Kiteboarding hydrofoil design for Reynolds 600K-1.5MM

Discussion in 'Hydrodynamics and Aerodynamics' started by ltp, Nov 15, 2017.

  1. ltp
    Joined: Nov 2017
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    Location: Florida

    ltp New Member

    Hi all, learned a bunch just poking around last night, thanks.

    I'm designing a hydrofoil for kiteboarding. I've got a few question as I get confused when people say 'low reynolds numbers'. low is a relative term.

    In kiteboarding there are 3 main types of foilers the racers spending most their time at 22-35knots, the free riders spend most their time at 12-22knots, and the surfers at 5-12knots. I'd say the racer is seeing 1MM Reynolds on avg and the others are avg 650K. I'm designing a middle of the road free ride foil that can get a little more top end speed.

    Is the H105 foil suitable for this application? If not what other foil would you consider? I'm also having issues thinkingg how I'm going to print out a quick and dirty segment piece to test drive the shape and build. When you go to cut the mold in half on CAD a straight line from the leading edge to the trailing edge on the H105 and other hydrofoils gets interrupted by the late camber. I've slightly fattened up the tail portion of both the top and bottom surface to accommodate this. Nothing crazy, just tossed in .4mm of breathing room on the bottom mold and .6mm of breathing room on the top mold so some carbon fabric has room. Otherwise parting a mold using the camber line just looks to be a crazy guess work process on how much curvature carbon layup you need to pack into the mold. Here is a picture of a template I made last night on CAD to show the camber line and straight line of the H105. This is done with adding .4mm to the bottom tail connection as I mentioned above.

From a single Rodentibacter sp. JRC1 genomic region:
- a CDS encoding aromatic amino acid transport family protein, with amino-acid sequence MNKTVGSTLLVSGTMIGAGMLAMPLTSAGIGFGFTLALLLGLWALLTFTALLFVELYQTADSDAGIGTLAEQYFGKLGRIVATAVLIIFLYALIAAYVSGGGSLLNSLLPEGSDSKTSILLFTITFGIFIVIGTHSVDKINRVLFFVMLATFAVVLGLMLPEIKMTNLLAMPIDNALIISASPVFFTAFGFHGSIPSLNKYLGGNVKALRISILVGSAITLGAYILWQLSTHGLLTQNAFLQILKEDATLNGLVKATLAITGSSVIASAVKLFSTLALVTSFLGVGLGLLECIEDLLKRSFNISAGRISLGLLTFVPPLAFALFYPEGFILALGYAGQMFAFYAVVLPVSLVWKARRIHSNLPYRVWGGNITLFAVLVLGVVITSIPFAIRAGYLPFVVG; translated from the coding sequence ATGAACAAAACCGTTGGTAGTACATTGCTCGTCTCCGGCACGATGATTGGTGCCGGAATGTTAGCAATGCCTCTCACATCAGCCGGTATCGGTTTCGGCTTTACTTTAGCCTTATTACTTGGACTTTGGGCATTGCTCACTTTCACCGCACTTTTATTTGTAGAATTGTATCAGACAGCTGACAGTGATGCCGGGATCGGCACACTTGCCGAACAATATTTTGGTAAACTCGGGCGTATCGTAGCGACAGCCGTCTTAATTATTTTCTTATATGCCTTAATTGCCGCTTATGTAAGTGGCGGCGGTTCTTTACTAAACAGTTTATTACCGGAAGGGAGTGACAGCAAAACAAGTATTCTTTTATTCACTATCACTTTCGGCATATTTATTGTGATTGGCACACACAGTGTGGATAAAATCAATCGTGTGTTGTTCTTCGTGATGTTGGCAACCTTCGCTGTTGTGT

I also have a question on AoA on a kite hydrofoil. When we bank really hard, a racer can maintain an angle of about 35 degrees away from dead into the true wind while going 24knots. This bank angle, speed and kite pull creates a massive amount of force that you can feel in your legs, it's like holding a leg press bent legged with 1000lbs on it for minutes. This makes me wonder what the AoA is when a kite is in this position. There's part of me that thinks somehow this is a 15 deg AoA, but there's also a part of me that thinks this is a 5 deg AoA b/c it's based on the apparent water flow and maybe it's the kitepull force creating all this force. Conversely, you can go slightly downwind and pull 35knots almost dead level and almost no AoA and very little pressure vs hiking hard into the wind.

    Here is a picture of a racer hiking fast and hard into the wind.
  2. loopingz
    Joined: Nov 2017
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    Location: Bilbao

    loopingz New Member

    As for the angle of the foil, we can do some rule of the thumb basic calculation. Let's say the kite is low enough not to lift the rider, then on stabilised speed, the foil must push Mrider/cos(RiderAngle). Rider straight, it is like standing on your foil, rider at 60degrees you double that force on your legs. So the leg press at 1000lb would be a rider 1000lb at 60degrees... Or a 200lb rider at 78 degrees which is also unlikely.